Today was tomorrow yesterday.
Since the former tomorrow no longer exists, time is now, not tomorrow, to finish what was started yesterday when it was today.
12499 Earth days to go.
On Earth, in this location, it (the sky? the planet?) rains.
A small glass jar labeled YANKEE CANDLE MOUNTAIN LODGE(tm) contains coloured wax slowly melted by a bouncing flame which reflects off three or four burnt jars that once reflected their own wicks on fire.
Smoke rises from the megagrill of our next-door neighbour, the neighbour who once kept two or three food trucks in his yard, scenting the neighbourhood with refried beans and taco meat cooked in preparation for street fairs and lunchtime business customers.
In preparation for today’s event – the release of the second version of our journey to the Moon, Mars and beyond – I reflect on what fuels my fire: the depth and breadth of experience.
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Every character has a background story, an origin tale unique yet shared with others.
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To show they cared for each other more than they planned, Lee and Guin shared their private lives, exposing themselves to personal ridicule and pain.
Both had experienced a breaking of trust they had placed in another, which made them stronger in some ways and weaker in others.
Both had suffered body damage from motor vehicle smashups.
In older retelling of tales, we might have said Lee and Guin had character flaws but as our society’s enlightenment has grown, we’ve come to realize the word “flaw” implies the opposite, a pure, untouched version of a character with no flaws which does not exist.
Instead, Lee and Guin, like everyone else, had established character traits through living.
We choose to live in the social circles we choose to live in.
We often associate ourselves with subcultures that best reflect back to us ourselves.
When we accept the written and unwritten guidelines of our chosen subculture, we can let go of old thought patterns that might have rejected ourselves.
Lee and Guin were chameleons, contrarians, and people pleasers.
They did not have to have each other as friends but friends they had become.
As chameleons and people pleasers, they tended to blend in.
As contrarians, they tended to stand out.
They loved without question, they lived with conviction and laughed at convention.
And then there was Bai. And Pierre.
A host of friends living a subculture of polyamory in the fluid flow of primary and secondary relationships.
Several of them had experimented with monogamy, finding it satisfactory in many ways but not in others.
Just like life in general.
No lifestyle is perfect.
They wanted what anyone wants – a waking life worth waking up for.
It was not about money.
It was not about denying the existence of others’ subcultures.
It was about what modern culture (modern in the sense that it has existed since the human species has existed in its current form) has always been about – improving the survival of the species.
Authors have presented us with such futures as “Brave New World” and “Logan’s Run” to gently guide the reader toward the idea of polyamory as the best lifestyle for preventing the minisubculture of the nuclear family from leading to toxic relationships between unmatched parents and children (even if such unmatched relationships can lead to new discoveries not found any other way).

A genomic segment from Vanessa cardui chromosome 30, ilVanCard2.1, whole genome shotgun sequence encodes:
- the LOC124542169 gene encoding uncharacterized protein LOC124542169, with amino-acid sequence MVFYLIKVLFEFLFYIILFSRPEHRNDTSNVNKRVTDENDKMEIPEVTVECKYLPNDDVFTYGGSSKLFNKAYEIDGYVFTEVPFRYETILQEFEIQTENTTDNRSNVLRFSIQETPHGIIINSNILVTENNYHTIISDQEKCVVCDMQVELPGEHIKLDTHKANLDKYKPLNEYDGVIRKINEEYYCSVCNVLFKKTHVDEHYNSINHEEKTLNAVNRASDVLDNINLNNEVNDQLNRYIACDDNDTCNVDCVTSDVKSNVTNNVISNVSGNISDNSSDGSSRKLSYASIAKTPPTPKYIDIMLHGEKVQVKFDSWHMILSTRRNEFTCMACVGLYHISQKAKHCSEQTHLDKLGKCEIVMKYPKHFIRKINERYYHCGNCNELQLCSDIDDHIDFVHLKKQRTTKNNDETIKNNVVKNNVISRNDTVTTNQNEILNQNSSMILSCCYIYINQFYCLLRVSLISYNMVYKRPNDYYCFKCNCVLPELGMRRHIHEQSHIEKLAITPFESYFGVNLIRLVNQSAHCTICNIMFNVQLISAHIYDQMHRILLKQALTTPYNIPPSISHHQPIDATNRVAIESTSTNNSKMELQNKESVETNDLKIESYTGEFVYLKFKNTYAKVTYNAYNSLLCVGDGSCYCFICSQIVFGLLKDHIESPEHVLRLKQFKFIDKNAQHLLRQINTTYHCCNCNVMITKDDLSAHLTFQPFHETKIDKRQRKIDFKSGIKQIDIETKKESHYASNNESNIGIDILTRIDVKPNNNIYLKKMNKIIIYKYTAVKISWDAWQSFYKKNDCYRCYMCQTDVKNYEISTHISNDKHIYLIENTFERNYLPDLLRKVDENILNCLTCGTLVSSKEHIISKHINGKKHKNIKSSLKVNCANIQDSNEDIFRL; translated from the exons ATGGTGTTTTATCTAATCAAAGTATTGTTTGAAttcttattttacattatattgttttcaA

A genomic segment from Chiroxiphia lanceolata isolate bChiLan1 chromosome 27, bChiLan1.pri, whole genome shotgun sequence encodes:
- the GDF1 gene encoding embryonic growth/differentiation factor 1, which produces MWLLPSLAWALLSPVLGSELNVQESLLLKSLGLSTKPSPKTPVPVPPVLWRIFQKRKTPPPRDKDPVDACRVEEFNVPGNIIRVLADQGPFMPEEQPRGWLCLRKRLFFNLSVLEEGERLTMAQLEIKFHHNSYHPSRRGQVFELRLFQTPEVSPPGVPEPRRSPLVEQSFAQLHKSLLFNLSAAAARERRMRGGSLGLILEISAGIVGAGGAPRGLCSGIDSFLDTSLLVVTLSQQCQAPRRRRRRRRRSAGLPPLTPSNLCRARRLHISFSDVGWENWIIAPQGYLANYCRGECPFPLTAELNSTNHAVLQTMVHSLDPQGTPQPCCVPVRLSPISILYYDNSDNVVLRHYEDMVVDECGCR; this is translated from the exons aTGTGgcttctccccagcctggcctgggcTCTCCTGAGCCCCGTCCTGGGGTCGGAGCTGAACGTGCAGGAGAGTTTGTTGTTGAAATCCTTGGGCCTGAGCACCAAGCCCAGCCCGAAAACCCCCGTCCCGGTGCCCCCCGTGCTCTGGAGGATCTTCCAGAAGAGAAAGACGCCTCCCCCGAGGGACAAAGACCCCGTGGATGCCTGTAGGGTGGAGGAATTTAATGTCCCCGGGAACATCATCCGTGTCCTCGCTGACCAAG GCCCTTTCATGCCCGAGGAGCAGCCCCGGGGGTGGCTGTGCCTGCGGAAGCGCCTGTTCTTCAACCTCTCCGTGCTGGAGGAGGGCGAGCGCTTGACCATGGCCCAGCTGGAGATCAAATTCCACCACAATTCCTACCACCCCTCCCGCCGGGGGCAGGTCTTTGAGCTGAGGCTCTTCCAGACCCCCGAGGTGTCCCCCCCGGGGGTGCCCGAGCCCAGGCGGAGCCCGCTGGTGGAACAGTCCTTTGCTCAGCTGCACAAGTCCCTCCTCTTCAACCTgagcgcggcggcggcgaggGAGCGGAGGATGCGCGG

Neither Lee nor Guin owned each other or owed each other anything.
They met unaware of their connection to one another.
But after they met, electric energy in the air sparkled like fireworks whenever they were in each other’s presence, Van de Graaff static electricity generators uniting once and for all.
Like spinning black holes locked in binary orbit, they generated gravitational waves that rippled throughout society, the planet and the solar system.
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So you see, creating a planet[oid] colonisation chart is not just about a story, it’s about a new culture spreading into the solar system, replacing some modes of species procreation with that more suited for space exploration and settlement where resources are shared for the common survival of Earth-based lifeforms seeking transformation into new lifeforms to thrive in new nonEarthlike ecosystems.
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For a brief time in the early years of their relationship, Guin and Lee were separated from each other.
And boy, did they know it! Lee suffered body damage from cardiac arrest and strokelike conditions, leading to permanent hearing loss and migraine headaches he had never felt before, and Guin’s body accelerated cancerous growth which was removed during the first procedure to prepare her body for space travel.
But they accepted these conditions as growth pains like two preteens going through adolescence while corresponding from distant towns.
They were the Martian Pioneers, ready to face incredible struggles to settle Mars after spending time on Earth’s natural satellite, the Moon. Centuries later, they helped set up camp first on Enceladus, hiding from…
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But I’m getting ahead of myself. We should look at their colonisation chart, shouldn’t we, to get an idea of what they planned before Inner Solar System life changed their plans, before the Inner Solar System Alliance grew from a combination of private corporate interests and a subcommittee of the United Nations we haven’t even talked about yet.